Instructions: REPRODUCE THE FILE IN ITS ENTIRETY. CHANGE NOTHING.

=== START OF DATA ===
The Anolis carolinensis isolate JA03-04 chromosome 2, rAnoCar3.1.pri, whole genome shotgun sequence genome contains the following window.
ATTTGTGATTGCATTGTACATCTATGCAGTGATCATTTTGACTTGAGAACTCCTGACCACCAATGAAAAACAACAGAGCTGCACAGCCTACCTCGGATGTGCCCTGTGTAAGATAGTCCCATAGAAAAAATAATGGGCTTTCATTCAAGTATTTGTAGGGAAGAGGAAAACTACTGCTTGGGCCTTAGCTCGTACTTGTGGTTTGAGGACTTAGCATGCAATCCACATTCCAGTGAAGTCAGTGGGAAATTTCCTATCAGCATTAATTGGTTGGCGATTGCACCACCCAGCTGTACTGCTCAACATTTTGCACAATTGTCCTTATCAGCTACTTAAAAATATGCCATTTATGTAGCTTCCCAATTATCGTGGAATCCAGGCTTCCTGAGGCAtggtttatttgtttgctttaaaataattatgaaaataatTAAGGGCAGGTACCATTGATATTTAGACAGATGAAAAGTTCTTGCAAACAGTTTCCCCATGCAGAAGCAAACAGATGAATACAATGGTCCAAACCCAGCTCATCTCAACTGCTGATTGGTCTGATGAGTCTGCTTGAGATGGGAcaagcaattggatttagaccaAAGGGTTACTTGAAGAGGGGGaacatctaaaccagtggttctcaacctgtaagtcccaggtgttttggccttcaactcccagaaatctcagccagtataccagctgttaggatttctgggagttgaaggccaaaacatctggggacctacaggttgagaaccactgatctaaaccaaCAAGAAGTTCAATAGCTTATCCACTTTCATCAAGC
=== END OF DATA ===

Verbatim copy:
The Anolis carolinensis isolate JA03-04 chromosome 2, rAnoCar3.1.pri, whole genome shotgun sequence genome contains the following window.
ATTTGTGATTGCATTGTACATCTATGCAGTGATCATTTTGACTTGAGAACTCCTGACCACCAATGAAAAACAACAGAGCTGCACAGCCTACCTCGGATGTGCCCTGTGTAAGATAGTCCCATAGAAAAAATAATGGGCTTTCATTCAAGTATTTGTAGGGAAGAGGAAAACTACTGCTTGGGCCTTAGCTCGTACTTGTGGTTTGAGGACTTAGCATGCAATCCACATTCCAGTGAAGTCAGTGGGAAATTTCCTATCAGCATTAATTGGTTGGCGATTGCACCACCCAGCTGTACTGCTCAACATTTTGCACAATTGTCCTTATCAGCTACTTAAAAATATGCCATTTATGTAGCTTCCCAATTATCGTGGAATCCAGGCTTCCTGAGGCAtggtttatttgtttgctttaaaataattatgaaaataatTAAGGGCAGGTACCATTGATATTTAGACAGATGAAAAGTTCTTGCAAACAGTTTCCCCATGCAGAAGCAAACAGATGAATACAATGGTCCAAACCCAGCTCATCTCAACTGCTGATTGGTCTGATGAGTCTGCTTGAGATGGGAcaagcaattggatttagaccaAAGGGTTACTTGAAGAGGGGGaacatctaaaccagtggttctcaacctgtaagtcccaggtgttttggccttcaactcccagaaatctcagccagtataccagctgttaggatttctgggagttgaaggccaaaacatctggggacctacaggttgagaaccactgatctaaaccaaCAAGAAGTTCAATAGCTTATCCACTTTCATCAAGC